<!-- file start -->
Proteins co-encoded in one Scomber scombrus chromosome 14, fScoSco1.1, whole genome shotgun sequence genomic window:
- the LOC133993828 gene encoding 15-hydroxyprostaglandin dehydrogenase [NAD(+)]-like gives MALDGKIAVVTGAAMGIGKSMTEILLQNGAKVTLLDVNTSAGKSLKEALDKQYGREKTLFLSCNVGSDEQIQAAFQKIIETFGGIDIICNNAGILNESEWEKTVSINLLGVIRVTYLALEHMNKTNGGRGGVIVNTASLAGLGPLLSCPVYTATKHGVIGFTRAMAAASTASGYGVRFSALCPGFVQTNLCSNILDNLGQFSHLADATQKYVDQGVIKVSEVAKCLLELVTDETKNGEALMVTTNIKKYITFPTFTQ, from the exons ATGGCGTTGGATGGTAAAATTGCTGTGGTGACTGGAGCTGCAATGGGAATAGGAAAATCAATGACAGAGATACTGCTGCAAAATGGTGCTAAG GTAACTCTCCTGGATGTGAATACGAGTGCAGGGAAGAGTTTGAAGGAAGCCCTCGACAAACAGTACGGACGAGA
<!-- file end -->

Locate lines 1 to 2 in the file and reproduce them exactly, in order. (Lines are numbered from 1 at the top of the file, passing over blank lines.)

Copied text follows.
Proteins co-encoded in one Scomber scombrus chromosome 14, fScoSco1.1, whole genome shotgun sequence genomic window:
- the LOC133993828 gene encoding 15-hydroxyprostaglandin dehydrogenase [NAD(+)]-like gives MALDGKIAVVTGAAMGIGKSMTEILLQNGAKVTLLDVNTSAGKSLKEALDKQYGREKTLFLSCNVGSDEQIQAAFQKIIETFGGIDIICNNAGILNESEWEKTVSINLLGVIRVTYLALEHMNKTNGGRGGVIVNTASLAGLGPLLSCPVYTATKHGVIGFTRAMAAASTASGYGVRFSALCPGFVQTNLCSNILDNLGQFSHLADATQKYVDQGVIKVSEVAKCLLELVTDETKNGEALMVTTNIKKYITFPTFTQ, from the exons ATGGCGTTGGATGGTAAAATTGCTGTGGTGACTGGAGCTGCAATGGGAATAGGAAAATCAATGACAGAGATACTGCTGCAAAATGGTGCTAAG GTAACTCTCCTGGATGTGAATACGAGTGCAGGGAAGAGTTTGAAGGAAGCCCTCGACAAACAGTACGGACGAGA